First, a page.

During the late nineteenth century, a combination of technological developments, capitalist enterprise, and economic demands led to the creation of Utah’s hydroelectric power industry. Small utility companies around the state built water power plants to generate electricity, mostly for streetcar systems, mines, and other industries. Cities and small towns also consumed power for municipal, commercial, and domestic use. By the early twentieth century, a merger and consolidation movement among Utah’s utilities culminated in the formation of the Utah Power & Light Company (UP&L). In 1989, UP&L merged with PacifiCorp, an Oregon corporation, which continues to operate the Stairs Project.
Constructed In 1894-1695, Stairs Hydroelectric Power Plant, is located in Big Cottonwood Canyon near Salt Lake City. The plant consists of a powerhouse, switchyard, darn, pipeline, standpipe, and penstock, as well as a few ancillary structures. Five of these features are contributing and three are non-contributing. Since its construction, Stairs has sustained alterations, such as the reconstruction of its original dam, changes to the standpipe,
removal of the operator’s camp, and replacement of the brick parapet around the top of the powerhouse. These alterations, however, do not compromise the plant’s overall integrity of location, setting, design, materials, workmanship, feeling, and association. Stairs Station is still an outstanding example of a high-head hydroelectric plant dating from the late nineteenth and early twentieth centuries.
Stairs Station is located approximately eight miles southeast of Salt Lake City, Utah in Big Cottonwood Canyon along state highway number 152. Stairs Station is about two and one-half miles upstream from the Granite Power Plant, and is surrounded by the Wasatch National Forest. Lying in a narrow part of the the Stairs powerhouse is squeezed between the highway, about 15 feet to the north, and Big Cottonwood Creek to the south. Moving
in a westerly fashion, the creek flows past the powerhouse and pools behind a dam just below the plant which diverts water for the Granite Hydroelectric Power Plant. An asphalt driveway provides access to the highway on the west side of the station, crosses a wooden bridge over Big Cottonwood Creek and enters a flat area used as a recreation and picnic site. This open space is lined with shade trees as is the driveway into the plant. Originally a shop/garage stood where now picnic tables are circled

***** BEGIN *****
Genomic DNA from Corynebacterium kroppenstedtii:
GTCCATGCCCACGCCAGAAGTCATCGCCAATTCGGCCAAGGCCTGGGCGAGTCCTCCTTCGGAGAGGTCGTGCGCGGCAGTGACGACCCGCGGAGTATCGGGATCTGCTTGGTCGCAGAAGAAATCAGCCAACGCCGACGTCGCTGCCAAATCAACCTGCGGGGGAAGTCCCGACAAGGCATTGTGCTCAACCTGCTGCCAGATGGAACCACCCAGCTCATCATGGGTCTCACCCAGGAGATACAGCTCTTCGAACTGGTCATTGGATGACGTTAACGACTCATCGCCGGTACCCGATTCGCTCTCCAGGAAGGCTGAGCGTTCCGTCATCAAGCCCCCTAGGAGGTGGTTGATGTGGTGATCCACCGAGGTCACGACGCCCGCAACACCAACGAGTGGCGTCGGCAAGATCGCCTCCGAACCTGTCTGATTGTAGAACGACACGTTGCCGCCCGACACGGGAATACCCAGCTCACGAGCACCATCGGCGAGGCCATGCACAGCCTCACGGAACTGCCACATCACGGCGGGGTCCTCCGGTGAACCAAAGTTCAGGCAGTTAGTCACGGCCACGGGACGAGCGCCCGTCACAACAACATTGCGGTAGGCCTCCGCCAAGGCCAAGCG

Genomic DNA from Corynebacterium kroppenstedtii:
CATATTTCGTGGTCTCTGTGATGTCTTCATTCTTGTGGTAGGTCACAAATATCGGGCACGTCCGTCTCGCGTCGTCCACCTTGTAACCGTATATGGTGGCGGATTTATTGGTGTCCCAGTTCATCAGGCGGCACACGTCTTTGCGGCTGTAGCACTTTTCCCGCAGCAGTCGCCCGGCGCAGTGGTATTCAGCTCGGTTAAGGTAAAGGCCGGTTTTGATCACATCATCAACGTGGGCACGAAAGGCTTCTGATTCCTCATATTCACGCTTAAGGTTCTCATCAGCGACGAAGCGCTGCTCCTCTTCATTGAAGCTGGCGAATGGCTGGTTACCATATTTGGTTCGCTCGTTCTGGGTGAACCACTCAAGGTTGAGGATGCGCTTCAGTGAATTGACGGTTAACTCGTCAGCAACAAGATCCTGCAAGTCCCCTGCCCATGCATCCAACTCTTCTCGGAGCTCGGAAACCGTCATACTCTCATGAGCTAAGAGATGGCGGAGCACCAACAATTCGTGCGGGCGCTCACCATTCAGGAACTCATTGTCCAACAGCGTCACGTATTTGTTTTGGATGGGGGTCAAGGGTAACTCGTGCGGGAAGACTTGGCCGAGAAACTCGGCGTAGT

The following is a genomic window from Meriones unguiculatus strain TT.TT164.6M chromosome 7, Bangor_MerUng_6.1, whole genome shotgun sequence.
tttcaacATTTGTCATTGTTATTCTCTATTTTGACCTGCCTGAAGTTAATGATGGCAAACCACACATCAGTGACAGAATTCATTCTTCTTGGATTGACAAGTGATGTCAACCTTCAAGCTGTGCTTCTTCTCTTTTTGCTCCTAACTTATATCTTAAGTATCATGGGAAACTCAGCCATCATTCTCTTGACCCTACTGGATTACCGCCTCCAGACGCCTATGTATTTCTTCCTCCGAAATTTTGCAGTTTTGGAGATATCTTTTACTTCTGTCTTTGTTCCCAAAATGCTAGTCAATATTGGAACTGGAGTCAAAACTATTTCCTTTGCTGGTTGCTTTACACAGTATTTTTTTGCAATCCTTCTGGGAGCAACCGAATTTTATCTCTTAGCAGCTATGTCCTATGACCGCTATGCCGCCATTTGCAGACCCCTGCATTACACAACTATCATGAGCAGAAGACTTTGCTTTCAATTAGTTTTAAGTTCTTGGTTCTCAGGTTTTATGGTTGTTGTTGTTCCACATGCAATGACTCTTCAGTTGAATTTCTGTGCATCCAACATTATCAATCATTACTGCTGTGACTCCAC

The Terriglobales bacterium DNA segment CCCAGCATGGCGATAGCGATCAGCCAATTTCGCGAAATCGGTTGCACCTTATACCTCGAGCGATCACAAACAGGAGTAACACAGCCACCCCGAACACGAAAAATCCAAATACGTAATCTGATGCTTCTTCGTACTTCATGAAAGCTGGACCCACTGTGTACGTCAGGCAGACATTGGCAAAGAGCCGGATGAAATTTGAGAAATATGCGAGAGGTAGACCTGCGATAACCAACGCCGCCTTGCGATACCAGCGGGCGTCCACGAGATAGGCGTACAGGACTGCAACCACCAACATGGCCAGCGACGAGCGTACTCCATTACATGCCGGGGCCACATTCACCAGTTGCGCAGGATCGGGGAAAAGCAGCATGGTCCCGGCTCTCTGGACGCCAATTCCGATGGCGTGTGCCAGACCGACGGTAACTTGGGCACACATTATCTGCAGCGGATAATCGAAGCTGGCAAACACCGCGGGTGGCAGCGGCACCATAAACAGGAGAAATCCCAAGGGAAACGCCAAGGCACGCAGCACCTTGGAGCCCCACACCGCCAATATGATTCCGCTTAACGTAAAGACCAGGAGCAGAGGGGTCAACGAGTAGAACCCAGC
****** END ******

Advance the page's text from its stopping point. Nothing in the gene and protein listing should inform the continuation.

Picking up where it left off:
around a fire pit. The recreation area was almost totally rebuilt after a major flood destroyed the previous facility in the early 1980s. To the east of the picnic area and sand volleyball pit are the foundations of two operators’ houses, today almost covered with vegetation. These homes have been removed. Steep canyon walls rise behind the recreation area, to the south.
The only original remaining building at the Stairs Station is, powerhouse. Constructed in 1895, this structure reflects the Second Renaissance Revival architectural style. A two-story, rectangular-shaped brick structure, the powerhouse has a concrete foundation and an asphalt, slightly gabled roof with a concrete capped parapet wall rising above it. Corbelled brick belt courses extend around the structure at top of the first story and below
the parapet wall. The building’s facades are divided into bays by pilaster strips which on the north and south facades contain starshaped tire rod anchors. The north and south facades are divided into 7 bays, each containing a single window or pair of 2/2 double hung windows with a brick -corbelled semi-circular arched lintel in the first and second stories. The lower portion of windows on the first story have heavy metal screens.
On the north side of the building is a substation/switchyard enclosed in a cyclone fence. This facade has an entrance to the substation yard that has a 2-light transom over a wooden door and screen door in the westernmost bay. The central bay has a sign reading “The Big Cottonwood Power Co./Stairs Station 1895” which is lit with globed lights on metal brackets fastened on either side of the sign. Both the east and west facades are